City Program Could Bring Financial Help To Austin Families Struggling To Pay Mortgages
The Austin City Council today approved a revised version of a proposal from Mayor Pro Tem Kathie Tovo to create a mortgage-assistance program for low-income homeowners.
The city manager will research similar programs used in other cities and return to City Council with a proposal by September.
Tovo said the program could help fill the gap for families who need long-term financial support, as well as those in need of one-time emergency assistance.
Her resolution cites a U.S. Department of Housing and Urban Development report that shows that when low-income minority families go from owning homes to renting, just 37 percent of them ever go back to being homeowners.
“It’s one of the ways that families build capital,” she said. “Maintaining that homeownership can be so important.”
The conversation around affordable housing in Austin often centers on how the issue could be addressed through CodeNEXT, the ongoing rewrite of the city’s land development code, which will govern what can be built in Austin and where it can go. But as that process grinds on, more city leaders are looking for ways to act now.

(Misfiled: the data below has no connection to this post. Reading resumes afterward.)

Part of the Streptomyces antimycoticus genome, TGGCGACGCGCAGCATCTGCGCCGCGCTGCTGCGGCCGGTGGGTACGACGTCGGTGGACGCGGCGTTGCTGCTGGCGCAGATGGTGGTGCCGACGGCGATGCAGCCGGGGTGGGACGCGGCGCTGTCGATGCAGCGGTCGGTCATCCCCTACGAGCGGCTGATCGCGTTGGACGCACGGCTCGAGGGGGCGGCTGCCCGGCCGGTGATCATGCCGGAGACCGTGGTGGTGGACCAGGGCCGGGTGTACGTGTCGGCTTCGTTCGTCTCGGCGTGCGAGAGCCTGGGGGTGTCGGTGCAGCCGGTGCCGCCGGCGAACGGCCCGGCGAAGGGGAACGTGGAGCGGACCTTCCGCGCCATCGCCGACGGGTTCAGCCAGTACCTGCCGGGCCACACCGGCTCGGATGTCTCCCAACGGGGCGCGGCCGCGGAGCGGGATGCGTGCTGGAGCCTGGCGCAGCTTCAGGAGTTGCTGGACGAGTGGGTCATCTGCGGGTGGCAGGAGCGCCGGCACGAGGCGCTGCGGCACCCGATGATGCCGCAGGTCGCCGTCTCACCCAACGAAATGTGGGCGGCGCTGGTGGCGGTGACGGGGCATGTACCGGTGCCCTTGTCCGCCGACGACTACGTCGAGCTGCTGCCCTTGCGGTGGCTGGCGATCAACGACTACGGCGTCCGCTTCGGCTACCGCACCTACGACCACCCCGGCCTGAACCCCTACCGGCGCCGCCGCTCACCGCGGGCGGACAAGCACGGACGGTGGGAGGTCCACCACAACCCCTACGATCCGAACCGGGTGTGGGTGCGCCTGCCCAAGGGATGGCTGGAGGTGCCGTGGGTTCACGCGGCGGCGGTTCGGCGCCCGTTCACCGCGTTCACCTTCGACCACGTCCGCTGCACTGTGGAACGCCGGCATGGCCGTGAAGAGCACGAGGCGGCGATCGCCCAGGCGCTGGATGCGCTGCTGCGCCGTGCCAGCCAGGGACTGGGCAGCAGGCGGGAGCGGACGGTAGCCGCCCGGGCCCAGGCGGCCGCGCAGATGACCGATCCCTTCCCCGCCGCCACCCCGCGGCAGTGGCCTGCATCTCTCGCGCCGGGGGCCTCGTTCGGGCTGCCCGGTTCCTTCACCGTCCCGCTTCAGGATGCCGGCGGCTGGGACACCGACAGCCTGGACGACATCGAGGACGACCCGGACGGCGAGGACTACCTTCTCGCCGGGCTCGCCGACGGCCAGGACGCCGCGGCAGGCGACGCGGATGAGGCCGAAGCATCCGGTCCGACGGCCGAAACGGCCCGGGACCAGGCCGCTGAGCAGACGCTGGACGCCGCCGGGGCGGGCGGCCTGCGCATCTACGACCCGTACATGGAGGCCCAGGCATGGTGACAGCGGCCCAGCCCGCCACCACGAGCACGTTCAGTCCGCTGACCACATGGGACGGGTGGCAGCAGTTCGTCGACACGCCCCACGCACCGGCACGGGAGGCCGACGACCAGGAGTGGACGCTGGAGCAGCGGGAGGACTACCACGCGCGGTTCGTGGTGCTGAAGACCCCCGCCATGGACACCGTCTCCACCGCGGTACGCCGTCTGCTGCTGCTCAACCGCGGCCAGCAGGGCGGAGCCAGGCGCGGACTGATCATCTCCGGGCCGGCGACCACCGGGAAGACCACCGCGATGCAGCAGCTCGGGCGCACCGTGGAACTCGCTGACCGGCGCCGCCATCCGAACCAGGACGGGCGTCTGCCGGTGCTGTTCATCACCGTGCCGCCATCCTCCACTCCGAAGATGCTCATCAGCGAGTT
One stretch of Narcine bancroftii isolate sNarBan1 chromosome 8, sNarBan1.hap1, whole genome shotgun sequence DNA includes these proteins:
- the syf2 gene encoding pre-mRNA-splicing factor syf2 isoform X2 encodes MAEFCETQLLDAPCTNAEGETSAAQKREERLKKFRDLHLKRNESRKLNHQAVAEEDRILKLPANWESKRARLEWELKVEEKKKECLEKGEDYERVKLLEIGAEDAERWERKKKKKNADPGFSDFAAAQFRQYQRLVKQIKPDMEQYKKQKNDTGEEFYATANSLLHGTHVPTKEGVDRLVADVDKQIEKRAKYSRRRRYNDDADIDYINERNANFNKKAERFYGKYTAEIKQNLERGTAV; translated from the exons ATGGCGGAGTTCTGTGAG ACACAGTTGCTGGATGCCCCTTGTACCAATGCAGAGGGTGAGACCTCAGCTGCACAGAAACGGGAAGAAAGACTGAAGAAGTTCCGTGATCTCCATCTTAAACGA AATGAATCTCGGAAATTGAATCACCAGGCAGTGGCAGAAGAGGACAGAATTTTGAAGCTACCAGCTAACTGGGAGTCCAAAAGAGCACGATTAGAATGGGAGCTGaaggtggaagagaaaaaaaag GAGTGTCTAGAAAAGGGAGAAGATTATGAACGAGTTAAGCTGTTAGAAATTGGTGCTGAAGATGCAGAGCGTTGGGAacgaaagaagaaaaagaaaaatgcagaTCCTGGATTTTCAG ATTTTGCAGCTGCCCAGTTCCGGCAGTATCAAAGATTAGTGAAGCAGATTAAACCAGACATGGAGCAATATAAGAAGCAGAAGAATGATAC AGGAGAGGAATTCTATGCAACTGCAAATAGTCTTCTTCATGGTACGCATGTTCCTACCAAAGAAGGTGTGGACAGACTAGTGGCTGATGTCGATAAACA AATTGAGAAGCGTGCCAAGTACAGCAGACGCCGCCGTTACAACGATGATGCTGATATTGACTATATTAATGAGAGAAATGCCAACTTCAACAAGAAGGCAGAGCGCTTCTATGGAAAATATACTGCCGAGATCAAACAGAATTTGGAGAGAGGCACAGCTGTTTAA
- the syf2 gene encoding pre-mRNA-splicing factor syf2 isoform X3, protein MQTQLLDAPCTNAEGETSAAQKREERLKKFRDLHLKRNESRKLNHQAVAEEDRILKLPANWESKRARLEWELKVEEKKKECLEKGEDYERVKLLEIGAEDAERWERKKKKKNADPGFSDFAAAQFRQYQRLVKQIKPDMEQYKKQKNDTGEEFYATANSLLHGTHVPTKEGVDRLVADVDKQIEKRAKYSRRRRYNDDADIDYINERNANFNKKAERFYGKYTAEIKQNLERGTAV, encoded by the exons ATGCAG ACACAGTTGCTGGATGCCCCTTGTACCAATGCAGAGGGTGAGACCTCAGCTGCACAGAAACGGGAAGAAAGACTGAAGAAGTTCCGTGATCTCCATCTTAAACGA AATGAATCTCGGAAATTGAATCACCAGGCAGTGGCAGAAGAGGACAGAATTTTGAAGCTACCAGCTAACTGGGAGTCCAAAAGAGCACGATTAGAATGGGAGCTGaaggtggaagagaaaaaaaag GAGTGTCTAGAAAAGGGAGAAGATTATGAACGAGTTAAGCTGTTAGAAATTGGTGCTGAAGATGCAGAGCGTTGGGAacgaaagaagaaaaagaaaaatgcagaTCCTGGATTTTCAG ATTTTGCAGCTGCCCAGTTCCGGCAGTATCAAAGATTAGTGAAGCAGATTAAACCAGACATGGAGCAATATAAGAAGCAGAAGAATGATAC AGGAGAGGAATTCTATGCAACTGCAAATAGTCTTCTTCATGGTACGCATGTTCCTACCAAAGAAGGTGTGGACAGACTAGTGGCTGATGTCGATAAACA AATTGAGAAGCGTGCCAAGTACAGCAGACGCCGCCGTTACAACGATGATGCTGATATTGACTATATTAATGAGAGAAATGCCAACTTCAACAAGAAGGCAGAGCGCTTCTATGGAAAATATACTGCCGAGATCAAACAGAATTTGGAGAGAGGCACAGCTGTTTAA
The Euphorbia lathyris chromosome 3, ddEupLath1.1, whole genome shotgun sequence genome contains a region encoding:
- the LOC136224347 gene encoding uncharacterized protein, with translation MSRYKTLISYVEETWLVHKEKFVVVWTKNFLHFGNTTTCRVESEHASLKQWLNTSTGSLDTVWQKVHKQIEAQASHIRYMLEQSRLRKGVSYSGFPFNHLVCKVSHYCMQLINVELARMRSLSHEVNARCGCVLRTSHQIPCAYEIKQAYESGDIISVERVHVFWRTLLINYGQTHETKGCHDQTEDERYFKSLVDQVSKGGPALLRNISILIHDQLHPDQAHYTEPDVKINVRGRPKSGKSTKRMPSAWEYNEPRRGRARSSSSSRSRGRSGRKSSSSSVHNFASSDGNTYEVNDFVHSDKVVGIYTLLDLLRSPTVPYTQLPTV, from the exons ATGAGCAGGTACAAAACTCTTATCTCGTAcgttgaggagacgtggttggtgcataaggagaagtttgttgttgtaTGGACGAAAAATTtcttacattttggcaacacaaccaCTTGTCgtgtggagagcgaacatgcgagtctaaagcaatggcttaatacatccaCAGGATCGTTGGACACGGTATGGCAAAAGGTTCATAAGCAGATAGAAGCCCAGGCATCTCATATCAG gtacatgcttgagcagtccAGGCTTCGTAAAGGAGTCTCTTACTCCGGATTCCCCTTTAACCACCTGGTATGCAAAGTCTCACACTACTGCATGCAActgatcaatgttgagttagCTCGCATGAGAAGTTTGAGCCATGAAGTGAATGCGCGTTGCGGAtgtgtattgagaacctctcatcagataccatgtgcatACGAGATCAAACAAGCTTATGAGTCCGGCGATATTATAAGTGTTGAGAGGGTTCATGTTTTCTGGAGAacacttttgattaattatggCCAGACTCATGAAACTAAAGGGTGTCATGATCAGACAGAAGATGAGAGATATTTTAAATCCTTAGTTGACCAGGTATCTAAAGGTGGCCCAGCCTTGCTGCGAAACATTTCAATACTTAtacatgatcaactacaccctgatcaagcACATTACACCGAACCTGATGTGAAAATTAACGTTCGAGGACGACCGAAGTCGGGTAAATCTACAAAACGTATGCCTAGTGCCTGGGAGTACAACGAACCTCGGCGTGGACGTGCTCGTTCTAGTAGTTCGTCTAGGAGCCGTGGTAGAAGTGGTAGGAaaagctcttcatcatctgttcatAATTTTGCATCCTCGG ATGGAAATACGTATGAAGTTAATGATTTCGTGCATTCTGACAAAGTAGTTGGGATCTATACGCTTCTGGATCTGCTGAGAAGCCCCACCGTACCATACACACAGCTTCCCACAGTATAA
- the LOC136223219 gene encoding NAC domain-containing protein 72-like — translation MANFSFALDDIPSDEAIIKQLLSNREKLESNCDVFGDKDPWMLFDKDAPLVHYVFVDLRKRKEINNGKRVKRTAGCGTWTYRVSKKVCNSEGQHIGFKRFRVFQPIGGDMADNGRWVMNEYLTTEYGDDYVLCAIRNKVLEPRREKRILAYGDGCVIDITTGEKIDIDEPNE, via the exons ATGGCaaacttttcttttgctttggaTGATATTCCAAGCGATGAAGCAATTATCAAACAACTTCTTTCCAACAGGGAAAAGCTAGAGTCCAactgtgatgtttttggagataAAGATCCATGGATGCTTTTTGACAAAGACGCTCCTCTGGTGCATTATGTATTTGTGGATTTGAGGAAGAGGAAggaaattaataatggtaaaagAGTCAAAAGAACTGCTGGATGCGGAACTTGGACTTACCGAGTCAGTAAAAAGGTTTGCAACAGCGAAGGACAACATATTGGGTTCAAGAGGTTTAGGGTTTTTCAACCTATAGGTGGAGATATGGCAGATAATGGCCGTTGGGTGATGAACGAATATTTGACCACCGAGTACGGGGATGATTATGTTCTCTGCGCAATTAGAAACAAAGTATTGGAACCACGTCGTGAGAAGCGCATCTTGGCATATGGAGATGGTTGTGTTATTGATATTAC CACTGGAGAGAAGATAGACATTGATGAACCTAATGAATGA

At City Hall on Monday, Raul Alvarez, who chairs Austin’s Anti-Displacement Task Force, cited the Austin People’s Plan, a proposal drafted by a coalition of community activists that calls for stronger land restrictions and environmental protections in areas like East Austin.
“There’s only so much you can do to address displacement and gentrification through the zoning code,” he said, “and we felt it was important that some of these things that could be done outside of our conversations about CodeNEXT or land development, that these things could be moving forward.”
The city is also trying to get ahead of rising land costs by issuing an affordable housing bond. The money would allow the city to buy land for future affordable housing and also go toward helping support home repair and rental assistance programs.
Council Member Delia Garza said Monday she wants to almost double that amount.
“We really have an affordable housing crisis right now," she said, "and I think me and other council members have stated that we really are hoping to get at least $300 million.”
This post has been updated with Council's vote.